Since the invasion of Ukraine, the West, particularly Germany, has been dragging its feet on a proposed European energy embargo against Russia. Germany went on to halt the Nord Stream 2 pipeline in the midst Russia-Ukraine war. The same “Nord Stream 2” gas pipeline that would have allowed Russia to double its direct gas flow to Germany and Europe making it highly beneficial for the entire continent.
Germany, though, seemed to quickly realise its error. It appears that they may shortly reverse their decision to stop the “Nord Stream 2” project. The statement coming from Cloud Ernst, chairman of the German Parliament’s committee on Energy and Economy has clearly indicated that Germany is lamenting its decision of sanctioning Russian gas.
Germany would soon embrace the winters, and this winter’s cold will be more intense than ever. Why? All thanks to Germany’s decision to put an embargo on Russian gas. The gas used to heat the households will either become overpriced or won’t be available at all.
Nord streams- Lifeline for Germany
You see, Nord Stream is a network of offshore natural gas pipes in Europe that goes from Russia to Germany under the Baltic Sea. It includes the two Nord Stream 1 pipelines, which run from Vyborg in northwest Russia to Finland, and the two Nord Stream 2 pipes, which travel from Ust-Luga to Estonia. Both pipelines lead to Lubmin, in the German state of Mecklenburg-Vorpommern, in the northeast.
In the midst of the Russia-Ukraine conflict, Germany went on to suspend the Nord Stream-2 pipeline. Later, as a retribution, Russian energy giant Gazprom limited gas delivery to Germany via the Nord Stream 1 Baltic Sea pipeline, alleging technical issues and delays by Siemens, a Munich-based automation business. Furthermore, in the mid of July, the gas from Nord Stream 1 will be completely cut off for two weeks as it will undergo annual summer maintenance.
A near to lockdown situation
And now, Germany is going haywire amid this! In preparation for the winter, the German government is developing a gas rationing scheme. According to Reuters, if there is a significant gas shortage this winter, Germany’s energy authority has already identified priority locations that would receive safeguarded access to power. The regulator emphasizes that cutbacks in industry use would come first.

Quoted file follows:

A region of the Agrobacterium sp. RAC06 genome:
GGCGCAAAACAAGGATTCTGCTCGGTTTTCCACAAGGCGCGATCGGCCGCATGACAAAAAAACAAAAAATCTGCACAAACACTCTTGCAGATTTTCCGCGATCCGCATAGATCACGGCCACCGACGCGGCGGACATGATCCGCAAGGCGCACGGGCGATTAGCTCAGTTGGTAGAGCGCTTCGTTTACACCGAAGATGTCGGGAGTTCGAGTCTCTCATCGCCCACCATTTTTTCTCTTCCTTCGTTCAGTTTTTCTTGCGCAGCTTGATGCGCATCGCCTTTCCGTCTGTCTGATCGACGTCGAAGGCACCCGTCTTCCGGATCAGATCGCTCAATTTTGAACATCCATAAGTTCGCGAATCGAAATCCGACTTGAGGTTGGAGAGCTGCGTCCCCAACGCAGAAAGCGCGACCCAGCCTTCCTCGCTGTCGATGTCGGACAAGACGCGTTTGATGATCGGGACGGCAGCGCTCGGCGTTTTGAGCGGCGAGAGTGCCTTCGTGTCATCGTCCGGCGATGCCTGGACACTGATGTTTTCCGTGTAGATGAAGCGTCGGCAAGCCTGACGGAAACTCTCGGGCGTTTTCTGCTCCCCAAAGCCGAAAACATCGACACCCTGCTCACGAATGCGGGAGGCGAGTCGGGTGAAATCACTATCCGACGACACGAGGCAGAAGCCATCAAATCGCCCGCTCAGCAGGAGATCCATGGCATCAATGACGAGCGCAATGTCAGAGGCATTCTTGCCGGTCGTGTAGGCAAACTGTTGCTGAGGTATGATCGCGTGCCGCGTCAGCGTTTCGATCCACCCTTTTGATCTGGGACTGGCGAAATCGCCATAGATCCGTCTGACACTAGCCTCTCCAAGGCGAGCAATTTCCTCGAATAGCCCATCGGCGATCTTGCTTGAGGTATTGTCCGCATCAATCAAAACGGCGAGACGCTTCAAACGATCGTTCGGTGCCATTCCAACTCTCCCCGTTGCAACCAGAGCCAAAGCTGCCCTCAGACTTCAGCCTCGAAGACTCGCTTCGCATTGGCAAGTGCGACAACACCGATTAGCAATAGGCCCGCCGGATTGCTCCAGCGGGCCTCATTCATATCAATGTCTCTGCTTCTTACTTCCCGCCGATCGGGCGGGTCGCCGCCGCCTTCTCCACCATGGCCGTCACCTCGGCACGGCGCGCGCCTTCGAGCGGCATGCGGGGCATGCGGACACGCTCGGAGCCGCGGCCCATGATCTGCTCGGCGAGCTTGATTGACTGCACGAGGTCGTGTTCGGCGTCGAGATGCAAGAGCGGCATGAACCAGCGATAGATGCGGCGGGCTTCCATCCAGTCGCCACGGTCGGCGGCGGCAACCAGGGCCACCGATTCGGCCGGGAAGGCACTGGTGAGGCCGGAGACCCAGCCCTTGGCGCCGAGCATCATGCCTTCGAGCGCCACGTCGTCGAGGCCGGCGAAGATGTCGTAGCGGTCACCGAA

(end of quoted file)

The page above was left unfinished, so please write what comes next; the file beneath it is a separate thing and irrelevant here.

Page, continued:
This means, that if the companies experience decreasing energy supplies, they may eventually need to temporarily cease operations until the supplies are increased. Eventually, that indicates towards the upcoming “lockdown” in Germany.
Large German companies have already felt the effects of the Russian gas shortage. For instance, BASF, one of the biggest chemical corporations in the world, is already treading on thin ice with its 39,000 employees in Germany. The reason is the nation’s steadily decreasing access to Russian gas. The company’s business revolves around cheap and plentiful Russian gas supplies. However, the current gas problem is so severe that BASF authorities are considering shutting down the facilities here, causing a massive nationwide supply chain catastrophe.
Germany, which is already plagued by agonizing inflation, will find itself in a vulnerable position as a result of pressure from companies and jobless people. This may very possibly result in civil unrest across the nation.
Also, Germany has been trying to explore options to find a substitute for Russian gas. For instance, it went on to strike a deal with Qatar for LNG. But Qatar being opportunistic took the advantage of the situation and went on to place terms and conditions which made the deal near to impossible for Germany to agree upon. Hence, Germany failed miserably in finding a substitute for Russian gas.
And it appears that in a split second, Germany has now come to the realization that imposing sanctions on Russian gas was the dumbest move it could have ever perpetrated. In this backdrop, Klaus Ernst is pushing the government to talk to Moscow about the launch of the Nord Stream2 gas pipeline.
He said, “The federal government must do everything in its power to ensure energy supplies. We need to talk to Russia, despite the war that violates international law, about launching Nord Stream 2 for a specified period of time, if gas supplies cannot be secured in a different way.”
The lawmaker also criticised German Economy Minister Robert Habeck’s efforts to obtain gas from sources other than Russia, saying that “other countries cannot fully make up” for the lack of deliveries from Moscow.
On a concluding note, all we can say to Germany is that it’s better late than never!
Instead of pushing the US-led propaganda of defeating Russia, Germany should not bite off more than it can chew.